Zinc Oxide Side Effects

Zinc oxide is a mineral used in many creams and ointments to prevent or treat sunburn and other skin irritations like diaper rash. It’s also available in oral formulations to promote wound healing. Although zinc oxide is generally considered safe in small amounts, some side effects can occur, particularly if you exceed the maximum recommended dose.


In rare instances, topical forms of zinc oxide may produce an allergic reaction on skin, including burning, stinging, itching, tingling and dark discoloration, according to the National Institutes of Health. An allergy to the oral form of the drug can lead to hives, difficulty breathing and swelling. Many zinc topical preparations also include additional ingredients, so if you are allergic to commonly used additives such as dimethicone, lanolin, cod liver oil, petroleum jelly, parabens, mineral oil or wax, you should probably avoid using these products, cautions Drugs.com.

Drug Interactions

Chelated Zinc Side Effects

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Drug interactions are found most often with oral zinc oxide. Avoid taking this supplement if you’re also on cisplatin for chemotherapy, since a high intake of zinc may help cancer cells become resistant to that drug. With other medicines like penicillamine, tetracyclines and fluoroquinolones, zinc oxide can prevent them from being absorbed into the bloodstream, so you should avoid taking them two hours before or four to six hours after zinc, according to Dr. Arthur Schoenstadt of eMedTV.com.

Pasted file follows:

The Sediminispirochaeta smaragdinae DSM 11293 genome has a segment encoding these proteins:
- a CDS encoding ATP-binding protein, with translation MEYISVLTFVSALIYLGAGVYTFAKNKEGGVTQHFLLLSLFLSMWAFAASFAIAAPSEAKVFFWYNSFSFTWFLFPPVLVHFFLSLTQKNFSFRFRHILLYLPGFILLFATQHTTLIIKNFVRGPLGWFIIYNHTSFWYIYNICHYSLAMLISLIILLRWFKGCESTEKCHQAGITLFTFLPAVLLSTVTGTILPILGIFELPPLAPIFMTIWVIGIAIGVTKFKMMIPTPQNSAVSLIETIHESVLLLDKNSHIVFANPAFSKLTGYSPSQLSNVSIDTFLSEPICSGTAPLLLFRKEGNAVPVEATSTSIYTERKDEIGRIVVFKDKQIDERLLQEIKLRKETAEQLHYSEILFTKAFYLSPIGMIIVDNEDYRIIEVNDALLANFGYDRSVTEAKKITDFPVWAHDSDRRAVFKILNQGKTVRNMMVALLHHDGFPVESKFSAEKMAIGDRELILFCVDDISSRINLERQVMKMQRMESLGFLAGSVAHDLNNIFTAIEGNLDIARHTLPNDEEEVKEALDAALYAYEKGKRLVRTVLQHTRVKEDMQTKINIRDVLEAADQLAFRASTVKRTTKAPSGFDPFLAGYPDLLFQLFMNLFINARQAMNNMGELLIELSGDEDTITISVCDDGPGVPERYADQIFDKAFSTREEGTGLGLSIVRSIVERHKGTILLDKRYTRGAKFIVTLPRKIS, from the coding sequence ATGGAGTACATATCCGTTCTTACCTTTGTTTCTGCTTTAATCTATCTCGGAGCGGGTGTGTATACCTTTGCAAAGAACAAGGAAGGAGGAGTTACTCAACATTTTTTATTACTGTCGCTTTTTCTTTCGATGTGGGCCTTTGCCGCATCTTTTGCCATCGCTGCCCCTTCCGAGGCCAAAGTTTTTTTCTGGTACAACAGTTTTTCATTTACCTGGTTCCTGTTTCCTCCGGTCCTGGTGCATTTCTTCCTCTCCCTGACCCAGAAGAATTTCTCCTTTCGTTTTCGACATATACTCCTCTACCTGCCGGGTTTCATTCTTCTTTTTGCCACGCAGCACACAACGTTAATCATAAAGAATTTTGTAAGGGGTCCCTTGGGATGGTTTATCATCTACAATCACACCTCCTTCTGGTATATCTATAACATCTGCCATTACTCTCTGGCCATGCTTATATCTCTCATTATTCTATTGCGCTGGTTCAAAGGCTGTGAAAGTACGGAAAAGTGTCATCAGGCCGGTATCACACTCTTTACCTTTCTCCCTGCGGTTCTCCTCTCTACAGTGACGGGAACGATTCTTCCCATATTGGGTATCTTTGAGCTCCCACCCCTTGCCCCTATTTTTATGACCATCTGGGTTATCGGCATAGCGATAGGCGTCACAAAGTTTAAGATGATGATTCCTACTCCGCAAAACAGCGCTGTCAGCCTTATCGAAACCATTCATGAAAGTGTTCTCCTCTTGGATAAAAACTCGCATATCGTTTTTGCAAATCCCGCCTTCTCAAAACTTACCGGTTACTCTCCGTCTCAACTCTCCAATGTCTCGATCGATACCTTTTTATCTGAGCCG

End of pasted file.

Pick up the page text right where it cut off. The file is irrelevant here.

Metal Fume Fever

Inhalation of large amounts of zinc oxide fumes can cause a condition called metal fume fever. The Linus Pauling Institute reports that symptoms of this fever, including profuse sweating, weakness and rapid breathing, usually develop with eight hours of inhalation and persist for up to 24 hours after exposure.


Side Effects of Zinc Lozenges

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The recommended dietary allowance for zinc supplements for pregnant women is 11 mg daily, with the maximum safe amount 40 mg daily. However, topical zinc oxide is on the Food and Drug Administration’s pregnancy category C list, meaning that it may be harmful to an unborn baby or if it’s passed through breast milk. You should tell your doctor if you are pregnant or nursing and taking zinc oxide, suggests Drugs.com.

Zinc Toxicity

Taking too many zinc oxide supplements can be toxic to your body. Symptoms of zinc toxicity may include watery diarrhea, kidney problems, lethargy, chills and fever, yellowing of the whites of your eyes or skin, coughing and mouth and throat irritation. The University of Maryland Health Center adds that if you ingest a zinc oxide topical cream or ointment, it can lead to an overdose, causing gastrointestinal problems like stomach pain, nausea, vomiting and diarrhea.